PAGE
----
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Valkyrie

Frank Connor/United Artists, Inc

The German studio that has helped Tom Cruise jump over the various hurdles involved in filming in Deutschland wants to help the actor avoid yet another big headache.

The head of Studio Babelsberg AG, which is coproducing Valkyrie with Cruise's United Artists, said Thursday that it has proposed a settlement to 12 extras who want $11 million to cover injuries they say they suffered when a side panel of an old military truck they were riding in fell off.

The 12 angry men, who reportedly were left with injuries ranging from cuts and bruises to pulled ligaments and broken bones, have sent a letter to United Artists demanding compensation and threatening legal action.

Meanwhile, it was sister company Achte Babelsberg Film GmbH, that hired the extras, according to Studio Babelsberg president and CEO Charles Woebcken.

He said that a full investigation of the incident revealed that an operator mishandled one of the truck's door-locking mechanisms—but otherwise the vehicle was in full working condition. After they concluded their inquiry, the studio's legal department immediately tried to settle up with the dozen would-be plaintiffs.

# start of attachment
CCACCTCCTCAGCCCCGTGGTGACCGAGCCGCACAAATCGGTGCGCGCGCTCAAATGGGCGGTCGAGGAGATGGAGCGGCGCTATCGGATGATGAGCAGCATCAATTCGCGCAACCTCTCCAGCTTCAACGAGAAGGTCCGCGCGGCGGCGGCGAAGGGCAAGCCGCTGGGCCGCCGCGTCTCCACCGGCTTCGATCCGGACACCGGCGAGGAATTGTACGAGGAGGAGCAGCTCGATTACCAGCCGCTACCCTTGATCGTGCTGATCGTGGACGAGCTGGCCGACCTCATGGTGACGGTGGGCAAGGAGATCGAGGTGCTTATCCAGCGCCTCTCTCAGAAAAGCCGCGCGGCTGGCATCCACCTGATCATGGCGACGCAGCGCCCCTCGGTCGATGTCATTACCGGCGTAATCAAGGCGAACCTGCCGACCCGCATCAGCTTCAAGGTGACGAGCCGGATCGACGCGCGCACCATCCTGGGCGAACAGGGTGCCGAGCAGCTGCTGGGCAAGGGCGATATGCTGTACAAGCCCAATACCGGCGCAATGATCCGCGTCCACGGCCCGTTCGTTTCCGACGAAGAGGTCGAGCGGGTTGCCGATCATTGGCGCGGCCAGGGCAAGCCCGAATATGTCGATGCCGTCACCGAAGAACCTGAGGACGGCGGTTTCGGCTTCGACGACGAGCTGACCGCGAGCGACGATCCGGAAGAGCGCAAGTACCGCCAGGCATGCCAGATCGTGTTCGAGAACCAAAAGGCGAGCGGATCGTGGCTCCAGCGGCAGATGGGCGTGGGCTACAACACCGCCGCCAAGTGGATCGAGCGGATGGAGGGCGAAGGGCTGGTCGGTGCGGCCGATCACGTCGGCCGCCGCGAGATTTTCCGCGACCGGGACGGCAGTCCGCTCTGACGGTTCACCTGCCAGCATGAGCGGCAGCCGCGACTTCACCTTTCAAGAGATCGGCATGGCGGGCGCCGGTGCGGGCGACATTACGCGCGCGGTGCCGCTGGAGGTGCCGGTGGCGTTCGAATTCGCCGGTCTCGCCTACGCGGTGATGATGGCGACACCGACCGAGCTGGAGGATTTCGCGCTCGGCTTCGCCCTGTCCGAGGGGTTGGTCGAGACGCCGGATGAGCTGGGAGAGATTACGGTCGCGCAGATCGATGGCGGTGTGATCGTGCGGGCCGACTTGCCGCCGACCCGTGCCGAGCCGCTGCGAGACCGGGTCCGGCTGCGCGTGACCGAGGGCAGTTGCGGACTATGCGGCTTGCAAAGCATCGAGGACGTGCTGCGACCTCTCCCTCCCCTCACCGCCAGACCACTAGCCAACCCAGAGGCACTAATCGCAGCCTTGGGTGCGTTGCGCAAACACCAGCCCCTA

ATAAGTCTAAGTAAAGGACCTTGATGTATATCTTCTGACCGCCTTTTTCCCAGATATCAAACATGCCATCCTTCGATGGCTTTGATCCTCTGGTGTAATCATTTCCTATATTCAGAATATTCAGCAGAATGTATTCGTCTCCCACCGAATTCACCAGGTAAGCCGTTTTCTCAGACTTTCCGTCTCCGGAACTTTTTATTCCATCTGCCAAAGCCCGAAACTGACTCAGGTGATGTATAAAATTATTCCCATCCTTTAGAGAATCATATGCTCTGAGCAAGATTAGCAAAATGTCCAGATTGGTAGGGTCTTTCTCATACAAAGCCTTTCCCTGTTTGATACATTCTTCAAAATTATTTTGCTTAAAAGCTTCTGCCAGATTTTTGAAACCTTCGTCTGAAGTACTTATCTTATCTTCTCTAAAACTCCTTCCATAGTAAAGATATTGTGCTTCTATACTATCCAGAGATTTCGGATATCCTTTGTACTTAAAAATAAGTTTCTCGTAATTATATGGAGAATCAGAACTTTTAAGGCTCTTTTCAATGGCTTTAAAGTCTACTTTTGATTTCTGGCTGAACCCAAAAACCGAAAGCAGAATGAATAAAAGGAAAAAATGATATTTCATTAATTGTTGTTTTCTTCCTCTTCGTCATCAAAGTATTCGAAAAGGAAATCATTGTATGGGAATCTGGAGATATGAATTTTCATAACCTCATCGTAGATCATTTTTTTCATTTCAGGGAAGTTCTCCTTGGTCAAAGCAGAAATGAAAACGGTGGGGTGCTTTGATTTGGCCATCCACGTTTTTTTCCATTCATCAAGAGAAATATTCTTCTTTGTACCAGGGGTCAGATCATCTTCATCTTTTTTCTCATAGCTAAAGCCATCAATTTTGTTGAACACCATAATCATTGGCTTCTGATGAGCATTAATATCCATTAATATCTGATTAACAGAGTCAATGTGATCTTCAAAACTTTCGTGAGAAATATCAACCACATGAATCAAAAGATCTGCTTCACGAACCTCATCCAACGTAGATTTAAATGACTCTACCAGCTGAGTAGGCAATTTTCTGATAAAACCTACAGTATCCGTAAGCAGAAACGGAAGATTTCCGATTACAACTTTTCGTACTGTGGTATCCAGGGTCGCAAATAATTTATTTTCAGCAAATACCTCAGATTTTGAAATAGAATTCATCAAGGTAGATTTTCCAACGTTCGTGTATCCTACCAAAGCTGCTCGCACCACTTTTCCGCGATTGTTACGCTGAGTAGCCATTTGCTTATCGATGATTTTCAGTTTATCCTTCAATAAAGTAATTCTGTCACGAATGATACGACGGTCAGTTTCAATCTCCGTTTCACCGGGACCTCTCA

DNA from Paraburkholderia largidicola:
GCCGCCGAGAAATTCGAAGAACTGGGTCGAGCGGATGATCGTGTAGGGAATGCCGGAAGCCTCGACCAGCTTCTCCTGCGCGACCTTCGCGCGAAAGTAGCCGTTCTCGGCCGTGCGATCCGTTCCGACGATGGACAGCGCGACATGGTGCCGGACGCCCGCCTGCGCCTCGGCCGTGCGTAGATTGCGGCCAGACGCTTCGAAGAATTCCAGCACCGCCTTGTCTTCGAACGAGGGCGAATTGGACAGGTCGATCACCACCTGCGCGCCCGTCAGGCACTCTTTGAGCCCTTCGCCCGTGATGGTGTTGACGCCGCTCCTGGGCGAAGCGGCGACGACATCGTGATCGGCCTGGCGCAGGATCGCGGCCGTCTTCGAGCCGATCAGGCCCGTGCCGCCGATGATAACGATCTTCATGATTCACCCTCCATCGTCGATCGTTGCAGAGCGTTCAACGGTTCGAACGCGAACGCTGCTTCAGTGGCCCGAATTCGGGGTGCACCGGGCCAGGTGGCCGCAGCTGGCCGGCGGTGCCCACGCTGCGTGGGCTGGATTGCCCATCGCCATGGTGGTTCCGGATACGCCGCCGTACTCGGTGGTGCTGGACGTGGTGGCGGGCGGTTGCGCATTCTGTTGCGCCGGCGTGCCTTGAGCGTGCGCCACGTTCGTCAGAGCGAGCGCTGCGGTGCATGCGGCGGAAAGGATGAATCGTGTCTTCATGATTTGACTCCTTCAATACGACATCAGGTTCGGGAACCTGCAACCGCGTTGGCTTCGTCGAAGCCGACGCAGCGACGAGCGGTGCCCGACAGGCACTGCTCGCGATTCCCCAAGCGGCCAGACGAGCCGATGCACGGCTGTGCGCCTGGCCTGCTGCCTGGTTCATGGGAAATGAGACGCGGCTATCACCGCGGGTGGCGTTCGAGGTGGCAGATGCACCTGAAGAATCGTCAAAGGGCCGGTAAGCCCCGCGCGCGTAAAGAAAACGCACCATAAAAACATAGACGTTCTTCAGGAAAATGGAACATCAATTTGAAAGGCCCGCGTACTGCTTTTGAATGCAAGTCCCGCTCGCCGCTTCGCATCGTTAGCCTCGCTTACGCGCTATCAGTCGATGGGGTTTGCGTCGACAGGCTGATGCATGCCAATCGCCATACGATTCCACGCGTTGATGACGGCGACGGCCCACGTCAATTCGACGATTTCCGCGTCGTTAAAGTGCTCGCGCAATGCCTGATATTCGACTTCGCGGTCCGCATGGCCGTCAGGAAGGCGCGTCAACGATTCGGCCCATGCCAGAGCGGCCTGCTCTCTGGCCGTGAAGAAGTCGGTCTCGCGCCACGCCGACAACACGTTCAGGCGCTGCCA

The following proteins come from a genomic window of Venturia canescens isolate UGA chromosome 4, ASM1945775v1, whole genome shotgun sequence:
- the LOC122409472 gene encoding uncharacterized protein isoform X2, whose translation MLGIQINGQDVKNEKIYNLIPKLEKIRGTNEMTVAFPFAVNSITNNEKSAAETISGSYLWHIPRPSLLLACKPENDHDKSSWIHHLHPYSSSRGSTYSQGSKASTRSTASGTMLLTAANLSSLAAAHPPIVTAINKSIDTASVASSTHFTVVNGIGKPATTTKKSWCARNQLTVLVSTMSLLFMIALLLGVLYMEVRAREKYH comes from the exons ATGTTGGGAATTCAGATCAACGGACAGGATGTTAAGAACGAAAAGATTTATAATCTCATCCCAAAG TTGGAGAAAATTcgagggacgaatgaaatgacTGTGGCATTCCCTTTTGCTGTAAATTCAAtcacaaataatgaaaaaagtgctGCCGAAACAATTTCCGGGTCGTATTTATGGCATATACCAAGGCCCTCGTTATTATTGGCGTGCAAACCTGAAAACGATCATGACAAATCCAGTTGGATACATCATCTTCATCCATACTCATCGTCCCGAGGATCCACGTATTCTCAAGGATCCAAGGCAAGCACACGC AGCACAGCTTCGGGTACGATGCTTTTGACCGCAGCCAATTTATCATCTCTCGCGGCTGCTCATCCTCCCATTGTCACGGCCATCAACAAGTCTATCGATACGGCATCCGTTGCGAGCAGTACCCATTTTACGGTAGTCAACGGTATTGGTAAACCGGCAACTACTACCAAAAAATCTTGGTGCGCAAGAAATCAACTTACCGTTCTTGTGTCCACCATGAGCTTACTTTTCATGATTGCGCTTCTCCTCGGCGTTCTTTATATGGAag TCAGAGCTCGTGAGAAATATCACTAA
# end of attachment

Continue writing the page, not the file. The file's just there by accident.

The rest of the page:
"Please tell us what injuries your client suffered, with necessary evidence from a doctor. We would then make proposals for compensation," read the studio's letter to their attorney, according to the Associated Press.

"We have offered a settlement," Woebcken told the AP, "but they haven't even reacted."

"In America, these things happen," he said, calling the $11 million appeal to United Artists a publicity stunt. "You have a different system in Germany. If you lose an arm, it's not worth a million dollars. This [is] a broken rib."

A rep for Cruise said yesterday that the studio does not comment on pending or "threatened" legal matters.

We'll find out Dec. 26 whether Valkyrie, based on a true story about a Nazi officer's failed plot to assassinate Hitler, was worth all the trouble it was to make.